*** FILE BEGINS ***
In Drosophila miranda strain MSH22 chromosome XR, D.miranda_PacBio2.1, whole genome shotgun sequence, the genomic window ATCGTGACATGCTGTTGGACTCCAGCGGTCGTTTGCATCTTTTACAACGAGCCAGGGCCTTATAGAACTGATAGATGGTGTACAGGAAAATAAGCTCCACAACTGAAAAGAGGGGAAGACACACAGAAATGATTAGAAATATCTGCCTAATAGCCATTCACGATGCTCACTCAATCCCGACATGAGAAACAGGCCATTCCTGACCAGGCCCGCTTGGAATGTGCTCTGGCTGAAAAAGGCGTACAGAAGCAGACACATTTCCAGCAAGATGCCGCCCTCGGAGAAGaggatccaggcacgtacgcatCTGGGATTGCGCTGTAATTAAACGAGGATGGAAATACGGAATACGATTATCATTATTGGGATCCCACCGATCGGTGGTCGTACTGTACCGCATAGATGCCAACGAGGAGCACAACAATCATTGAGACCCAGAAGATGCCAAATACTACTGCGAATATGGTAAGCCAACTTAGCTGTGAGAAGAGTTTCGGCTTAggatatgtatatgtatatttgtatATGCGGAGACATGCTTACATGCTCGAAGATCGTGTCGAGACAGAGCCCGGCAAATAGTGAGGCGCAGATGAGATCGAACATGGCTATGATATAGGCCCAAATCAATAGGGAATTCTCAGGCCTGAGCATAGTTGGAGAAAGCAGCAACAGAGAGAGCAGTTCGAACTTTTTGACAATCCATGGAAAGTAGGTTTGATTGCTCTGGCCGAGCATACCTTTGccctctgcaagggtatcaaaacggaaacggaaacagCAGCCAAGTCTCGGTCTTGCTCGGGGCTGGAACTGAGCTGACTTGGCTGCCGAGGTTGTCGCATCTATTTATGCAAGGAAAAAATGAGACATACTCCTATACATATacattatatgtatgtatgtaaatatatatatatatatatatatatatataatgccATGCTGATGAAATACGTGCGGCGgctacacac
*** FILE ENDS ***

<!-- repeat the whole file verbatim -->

In Drosophila miranda strain MSH22 chromosome XR, D.miranda_PacBio2.1, whole genome shotgun sequence, the genomic window ATCGTGACATGCTGTTGGACTCCAGCGGTCGTTTGCATCTTTTACAACGAGCCAGGGCCTTATAGAACTGATAGATGGTGTACAGGAAAATAAGCTCCACAACTGAAAAGAGGGGAAGACACACAGAAATGATTAGAAATATCTGCCTAATAGCCATTCACGATGCTCACTCAATCCCGACATGAGAAACAGGCCATTCCTGACCAGGCCCGCTTGGAATGTGCTCTGGCTGAAAAAGGCGTACAGAAGCAGACACATTTCCAGCAAGATGCCGCCCTCGGAGAAGaggatccaggcacgtacgcatCTGGGATTGCGCTGTAATTAAACGAGGATGGAAATACGGAATACGATTATCATTATTGGGATCCCACCGATCGGTGGTCGTACTGTACCGCATAGATGCCAACGAGGAGCACAACAATCATTGAGACCCAGAAGATGCCAAATACTACTGCGAATATGGTAAGCCAACTTAGCTGTGAGAAGAGTTTCGGCTTAggatatgtatatgtatatttgtatATGCGGAGACATGCTTACATGCTCGAAGATCGTGTCGAGACAGAGCCCGGCAAATAGTGAGGCGCAGATGAGATCGAACATGGCTATGATATAGGCCCAAATCAATAGGGAATTCTCAGGCCTGAGCATAGTTGGAGAAAGCAGCAACAGAGAGAGCAGTTCGAACTTTTTGACAATCCATGGAAAGTAGGTTTGATTGCTCTGGCCGAGCATACCTTTGccctctgcaagggtatcaaaacggaaacggaaacagCAGCCAAGTCTCGGTCTTGCTCGGGGCTGGAACTGAGCTGACTTGGCTGCCGAGGTTGTCGCATCTATTTATGCAAGGAAAAAATGAGACATACTCCTATACATATacattatatgtatgtatgtaaatatatatatatatatatatatatatataatgccATGCTGATGAAATACGTGCGGCGgctacacac